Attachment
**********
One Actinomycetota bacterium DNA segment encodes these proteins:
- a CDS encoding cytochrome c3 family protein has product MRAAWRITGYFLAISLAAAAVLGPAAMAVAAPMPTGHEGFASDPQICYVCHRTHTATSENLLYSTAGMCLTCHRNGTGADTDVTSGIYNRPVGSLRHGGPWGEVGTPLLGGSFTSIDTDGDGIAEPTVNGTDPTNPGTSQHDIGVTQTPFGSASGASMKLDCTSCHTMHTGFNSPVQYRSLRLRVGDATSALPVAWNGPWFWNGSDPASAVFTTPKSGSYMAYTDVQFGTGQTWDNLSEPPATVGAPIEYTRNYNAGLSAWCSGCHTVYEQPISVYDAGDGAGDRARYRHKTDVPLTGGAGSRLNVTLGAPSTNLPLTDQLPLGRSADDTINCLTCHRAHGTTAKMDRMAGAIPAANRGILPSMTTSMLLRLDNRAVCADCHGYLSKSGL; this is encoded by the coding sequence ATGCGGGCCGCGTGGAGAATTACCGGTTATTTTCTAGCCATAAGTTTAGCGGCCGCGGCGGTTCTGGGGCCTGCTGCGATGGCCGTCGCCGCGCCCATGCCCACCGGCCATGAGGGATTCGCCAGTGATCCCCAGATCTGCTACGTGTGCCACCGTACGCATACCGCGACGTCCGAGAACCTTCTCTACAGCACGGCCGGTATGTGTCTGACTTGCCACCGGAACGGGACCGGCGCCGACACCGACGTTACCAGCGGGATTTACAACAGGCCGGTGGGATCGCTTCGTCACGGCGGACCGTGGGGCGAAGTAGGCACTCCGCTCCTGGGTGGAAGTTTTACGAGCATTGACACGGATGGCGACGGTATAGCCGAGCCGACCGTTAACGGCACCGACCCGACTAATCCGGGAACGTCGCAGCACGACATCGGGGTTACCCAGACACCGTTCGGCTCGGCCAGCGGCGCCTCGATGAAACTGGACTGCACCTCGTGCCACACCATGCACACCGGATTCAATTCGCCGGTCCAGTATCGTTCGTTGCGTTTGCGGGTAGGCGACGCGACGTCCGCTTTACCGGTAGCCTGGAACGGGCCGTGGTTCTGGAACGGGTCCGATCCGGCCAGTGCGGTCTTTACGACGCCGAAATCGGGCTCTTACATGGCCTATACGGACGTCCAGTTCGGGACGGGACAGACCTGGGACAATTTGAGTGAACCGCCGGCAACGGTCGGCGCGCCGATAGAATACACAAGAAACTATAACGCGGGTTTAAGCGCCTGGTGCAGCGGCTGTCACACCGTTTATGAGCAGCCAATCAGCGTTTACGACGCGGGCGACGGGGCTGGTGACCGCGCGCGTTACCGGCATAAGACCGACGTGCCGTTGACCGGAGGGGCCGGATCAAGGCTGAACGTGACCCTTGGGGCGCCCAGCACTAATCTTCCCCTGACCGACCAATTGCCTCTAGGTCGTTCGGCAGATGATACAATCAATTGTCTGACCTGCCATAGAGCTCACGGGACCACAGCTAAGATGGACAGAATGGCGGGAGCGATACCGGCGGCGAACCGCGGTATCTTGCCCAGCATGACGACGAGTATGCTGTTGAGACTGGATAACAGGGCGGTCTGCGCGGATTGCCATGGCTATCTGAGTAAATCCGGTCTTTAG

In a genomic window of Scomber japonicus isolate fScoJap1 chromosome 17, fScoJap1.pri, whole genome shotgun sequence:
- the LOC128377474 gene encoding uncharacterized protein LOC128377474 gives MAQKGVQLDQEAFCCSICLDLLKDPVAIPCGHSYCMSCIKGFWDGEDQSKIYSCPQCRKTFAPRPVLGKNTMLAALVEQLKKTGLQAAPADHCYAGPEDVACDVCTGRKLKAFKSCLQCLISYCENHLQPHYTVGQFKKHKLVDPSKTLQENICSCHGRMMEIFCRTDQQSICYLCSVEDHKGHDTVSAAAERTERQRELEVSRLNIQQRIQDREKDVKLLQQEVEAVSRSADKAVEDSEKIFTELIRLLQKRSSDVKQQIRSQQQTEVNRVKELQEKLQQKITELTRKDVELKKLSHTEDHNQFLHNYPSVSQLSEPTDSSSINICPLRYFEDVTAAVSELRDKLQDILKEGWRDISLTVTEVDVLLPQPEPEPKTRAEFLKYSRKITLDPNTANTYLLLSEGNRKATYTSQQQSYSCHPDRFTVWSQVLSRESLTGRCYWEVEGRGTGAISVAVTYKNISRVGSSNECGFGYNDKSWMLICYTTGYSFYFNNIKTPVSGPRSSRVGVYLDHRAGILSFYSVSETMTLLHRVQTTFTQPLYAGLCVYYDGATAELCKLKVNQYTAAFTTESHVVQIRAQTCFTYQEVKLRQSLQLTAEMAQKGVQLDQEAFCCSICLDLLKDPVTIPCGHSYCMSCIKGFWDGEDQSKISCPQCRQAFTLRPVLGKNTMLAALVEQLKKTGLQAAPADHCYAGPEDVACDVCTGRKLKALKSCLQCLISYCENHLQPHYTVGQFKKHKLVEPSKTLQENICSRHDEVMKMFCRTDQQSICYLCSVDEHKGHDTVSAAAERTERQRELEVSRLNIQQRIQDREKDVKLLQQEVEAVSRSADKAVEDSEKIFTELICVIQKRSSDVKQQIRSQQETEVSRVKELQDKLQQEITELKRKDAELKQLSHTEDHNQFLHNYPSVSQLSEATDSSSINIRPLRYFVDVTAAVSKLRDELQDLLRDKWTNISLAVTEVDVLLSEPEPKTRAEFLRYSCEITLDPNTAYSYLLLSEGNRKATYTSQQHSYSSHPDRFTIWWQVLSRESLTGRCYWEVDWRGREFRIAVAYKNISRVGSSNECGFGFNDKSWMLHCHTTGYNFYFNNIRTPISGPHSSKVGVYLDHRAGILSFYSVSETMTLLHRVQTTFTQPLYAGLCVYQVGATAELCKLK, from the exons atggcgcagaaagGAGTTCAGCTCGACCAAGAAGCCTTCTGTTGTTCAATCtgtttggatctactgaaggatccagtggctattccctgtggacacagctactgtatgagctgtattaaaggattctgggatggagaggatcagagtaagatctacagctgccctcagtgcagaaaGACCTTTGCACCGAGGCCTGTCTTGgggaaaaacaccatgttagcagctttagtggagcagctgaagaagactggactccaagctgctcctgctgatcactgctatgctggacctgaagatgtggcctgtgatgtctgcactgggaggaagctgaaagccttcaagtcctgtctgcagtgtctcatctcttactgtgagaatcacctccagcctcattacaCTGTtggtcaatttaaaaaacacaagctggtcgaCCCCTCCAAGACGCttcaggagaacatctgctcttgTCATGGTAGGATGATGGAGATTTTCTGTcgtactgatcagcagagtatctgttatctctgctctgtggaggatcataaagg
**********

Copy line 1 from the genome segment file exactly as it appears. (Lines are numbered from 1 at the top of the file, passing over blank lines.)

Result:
One Actinomycetota bacterium DNA segment encodes these proteins: